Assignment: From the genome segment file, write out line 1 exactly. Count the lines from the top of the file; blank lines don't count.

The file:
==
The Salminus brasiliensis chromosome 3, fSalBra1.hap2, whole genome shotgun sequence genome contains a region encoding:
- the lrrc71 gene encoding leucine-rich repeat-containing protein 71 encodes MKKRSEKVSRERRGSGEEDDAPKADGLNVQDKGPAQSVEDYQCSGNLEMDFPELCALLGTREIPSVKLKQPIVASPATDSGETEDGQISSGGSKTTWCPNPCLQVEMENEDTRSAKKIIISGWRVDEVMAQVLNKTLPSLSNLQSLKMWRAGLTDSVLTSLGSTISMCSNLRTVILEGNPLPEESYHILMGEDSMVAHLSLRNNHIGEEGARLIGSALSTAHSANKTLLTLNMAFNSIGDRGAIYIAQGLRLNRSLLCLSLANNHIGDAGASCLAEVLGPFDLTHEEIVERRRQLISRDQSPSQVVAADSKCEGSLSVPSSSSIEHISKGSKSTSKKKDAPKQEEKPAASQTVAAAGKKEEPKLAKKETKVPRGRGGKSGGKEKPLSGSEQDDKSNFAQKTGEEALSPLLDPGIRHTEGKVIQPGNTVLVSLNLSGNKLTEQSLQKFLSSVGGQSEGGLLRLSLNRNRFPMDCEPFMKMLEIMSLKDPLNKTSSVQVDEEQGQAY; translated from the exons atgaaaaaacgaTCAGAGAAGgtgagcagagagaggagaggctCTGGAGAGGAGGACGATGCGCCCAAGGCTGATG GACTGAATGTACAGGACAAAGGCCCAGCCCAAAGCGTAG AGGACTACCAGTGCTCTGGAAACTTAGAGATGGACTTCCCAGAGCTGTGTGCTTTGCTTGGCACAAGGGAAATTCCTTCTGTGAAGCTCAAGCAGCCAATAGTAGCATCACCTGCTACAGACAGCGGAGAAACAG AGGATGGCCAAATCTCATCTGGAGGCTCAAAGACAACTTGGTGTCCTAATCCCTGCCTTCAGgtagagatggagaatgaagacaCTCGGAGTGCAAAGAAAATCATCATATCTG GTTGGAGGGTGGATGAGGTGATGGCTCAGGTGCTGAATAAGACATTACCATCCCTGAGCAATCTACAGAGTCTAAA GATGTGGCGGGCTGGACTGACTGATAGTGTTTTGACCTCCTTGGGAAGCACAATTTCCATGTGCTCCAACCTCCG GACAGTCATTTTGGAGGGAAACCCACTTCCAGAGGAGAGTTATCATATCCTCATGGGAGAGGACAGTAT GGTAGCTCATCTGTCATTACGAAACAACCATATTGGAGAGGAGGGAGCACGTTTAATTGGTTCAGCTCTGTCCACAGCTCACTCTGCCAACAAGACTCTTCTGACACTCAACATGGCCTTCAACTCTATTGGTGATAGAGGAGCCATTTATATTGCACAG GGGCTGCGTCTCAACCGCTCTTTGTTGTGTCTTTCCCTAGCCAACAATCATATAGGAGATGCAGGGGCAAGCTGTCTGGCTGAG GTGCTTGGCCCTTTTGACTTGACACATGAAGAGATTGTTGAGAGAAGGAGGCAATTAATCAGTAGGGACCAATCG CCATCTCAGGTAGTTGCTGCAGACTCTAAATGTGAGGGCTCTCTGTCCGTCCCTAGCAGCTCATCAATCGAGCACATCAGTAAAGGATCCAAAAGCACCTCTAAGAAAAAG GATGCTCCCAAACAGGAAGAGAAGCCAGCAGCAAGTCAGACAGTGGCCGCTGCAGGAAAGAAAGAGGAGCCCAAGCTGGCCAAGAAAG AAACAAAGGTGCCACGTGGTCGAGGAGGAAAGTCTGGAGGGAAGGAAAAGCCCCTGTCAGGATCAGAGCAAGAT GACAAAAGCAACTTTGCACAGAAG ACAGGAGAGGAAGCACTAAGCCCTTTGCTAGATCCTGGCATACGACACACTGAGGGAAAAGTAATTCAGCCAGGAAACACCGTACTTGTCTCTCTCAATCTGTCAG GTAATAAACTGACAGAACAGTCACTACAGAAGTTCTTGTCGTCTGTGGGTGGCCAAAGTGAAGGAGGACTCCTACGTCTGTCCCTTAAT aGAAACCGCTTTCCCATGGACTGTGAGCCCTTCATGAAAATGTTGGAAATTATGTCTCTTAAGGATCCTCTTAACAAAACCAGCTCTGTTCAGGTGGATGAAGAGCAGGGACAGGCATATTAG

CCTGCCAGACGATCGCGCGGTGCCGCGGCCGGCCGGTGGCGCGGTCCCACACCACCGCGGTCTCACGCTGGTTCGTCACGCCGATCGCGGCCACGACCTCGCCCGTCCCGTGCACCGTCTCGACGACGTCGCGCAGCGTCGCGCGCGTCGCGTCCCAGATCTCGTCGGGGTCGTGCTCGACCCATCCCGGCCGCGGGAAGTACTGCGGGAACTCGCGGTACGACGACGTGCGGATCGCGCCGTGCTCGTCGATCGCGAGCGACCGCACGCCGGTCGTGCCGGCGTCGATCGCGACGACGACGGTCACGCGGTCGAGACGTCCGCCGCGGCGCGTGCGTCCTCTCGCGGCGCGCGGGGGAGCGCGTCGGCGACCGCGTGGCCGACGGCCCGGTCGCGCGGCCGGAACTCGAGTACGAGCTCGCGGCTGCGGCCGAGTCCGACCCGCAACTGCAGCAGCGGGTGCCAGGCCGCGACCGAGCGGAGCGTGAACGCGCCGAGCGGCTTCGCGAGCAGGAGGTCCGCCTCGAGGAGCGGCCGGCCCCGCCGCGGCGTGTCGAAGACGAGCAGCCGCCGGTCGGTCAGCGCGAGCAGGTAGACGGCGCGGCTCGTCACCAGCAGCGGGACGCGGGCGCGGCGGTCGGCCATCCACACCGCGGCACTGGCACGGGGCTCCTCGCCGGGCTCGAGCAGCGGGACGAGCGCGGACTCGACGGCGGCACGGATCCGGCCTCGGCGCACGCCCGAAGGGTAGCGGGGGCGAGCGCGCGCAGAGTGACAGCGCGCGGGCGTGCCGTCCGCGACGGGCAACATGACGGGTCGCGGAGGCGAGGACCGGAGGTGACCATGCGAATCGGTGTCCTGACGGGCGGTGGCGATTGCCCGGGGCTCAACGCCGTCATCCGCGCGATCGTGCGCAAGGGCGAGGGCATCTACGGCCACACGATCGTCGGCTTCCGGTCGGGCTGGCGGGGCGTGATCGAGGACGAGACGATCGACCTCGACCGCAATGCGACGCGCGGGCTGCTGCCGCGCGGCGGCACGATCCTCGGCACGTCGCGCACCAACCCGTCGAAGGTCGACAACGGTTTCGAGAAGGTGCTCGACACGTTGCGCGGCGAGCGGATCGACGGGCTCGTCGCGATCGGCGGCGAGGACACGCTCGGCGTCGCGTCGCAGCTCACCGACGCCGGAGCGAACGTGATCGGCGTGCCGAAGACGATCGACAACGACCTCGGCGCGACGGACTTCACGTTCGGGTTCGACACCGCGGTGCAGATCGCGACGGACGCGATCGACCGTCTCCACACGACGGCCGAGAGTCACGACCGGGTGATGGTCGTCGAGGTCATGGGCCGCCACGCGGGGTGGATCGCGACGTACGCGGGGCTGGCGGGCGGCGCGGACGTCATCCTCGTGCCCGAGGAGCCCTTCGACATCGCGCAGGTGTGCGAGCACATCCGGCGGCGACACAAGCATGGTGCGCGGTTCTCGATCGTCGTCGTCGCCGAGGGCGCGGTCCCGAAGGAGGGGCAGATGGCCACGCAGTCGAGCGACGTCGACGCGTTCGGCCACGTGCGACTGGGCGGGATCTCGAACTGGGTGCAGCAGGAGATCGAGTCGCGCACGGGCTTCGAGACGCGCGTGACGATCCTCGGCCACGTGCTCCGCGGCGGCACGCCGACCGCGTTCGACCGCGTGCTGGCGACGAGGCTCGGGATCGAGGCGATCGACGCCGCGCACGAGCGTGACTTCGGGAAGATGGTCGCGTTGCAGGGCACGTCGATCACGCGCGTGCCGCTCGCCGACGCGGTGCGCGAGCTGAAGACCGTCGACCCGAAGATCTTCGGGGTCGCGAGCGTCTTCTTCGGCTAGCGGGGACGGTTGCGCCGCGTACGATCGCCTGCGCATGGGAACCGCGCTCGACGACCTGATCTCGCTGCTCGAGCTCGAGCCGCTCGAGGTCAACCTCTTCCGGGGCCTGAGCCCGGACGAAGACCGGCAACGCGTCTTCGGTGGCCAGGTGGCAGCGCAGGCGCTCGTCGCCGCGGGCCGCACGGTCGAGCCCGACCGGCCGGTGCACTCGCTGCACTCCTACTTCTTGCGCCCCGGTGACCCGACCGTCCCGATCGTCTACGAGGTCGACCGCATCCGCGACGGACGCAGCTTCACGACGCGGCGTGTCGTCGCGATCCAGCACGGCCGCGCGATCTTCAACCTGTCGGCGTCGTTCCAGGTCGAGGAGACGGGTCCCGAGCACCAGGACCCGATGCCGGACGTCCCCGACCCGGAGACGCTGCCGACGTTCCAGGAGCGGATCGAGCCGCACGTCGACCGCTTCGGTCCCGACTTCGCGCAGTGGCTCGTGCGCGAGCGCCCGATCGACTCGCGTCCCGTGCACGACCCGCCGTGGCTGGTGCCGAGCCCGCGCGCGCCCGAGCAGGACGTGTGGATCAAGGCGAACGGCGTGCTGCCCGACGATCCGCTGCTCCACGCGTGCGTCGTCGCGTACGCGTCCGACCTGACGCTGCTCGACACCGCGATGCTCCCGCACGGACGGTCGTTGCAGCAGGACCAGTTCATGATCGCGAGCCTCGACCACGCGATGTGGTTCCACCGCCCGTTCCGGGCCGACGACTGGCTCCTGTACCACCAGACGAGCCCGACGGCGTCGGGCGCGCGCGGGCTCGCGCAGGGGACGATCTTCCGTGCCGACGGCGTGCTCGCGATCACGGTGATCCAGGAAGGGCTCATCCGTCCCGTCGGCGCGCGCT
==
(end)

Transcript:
The Salminus brasiliensis chromosome 3, fSalBra1.hap2, whole genome shotgun sequence genome contains a region encoding: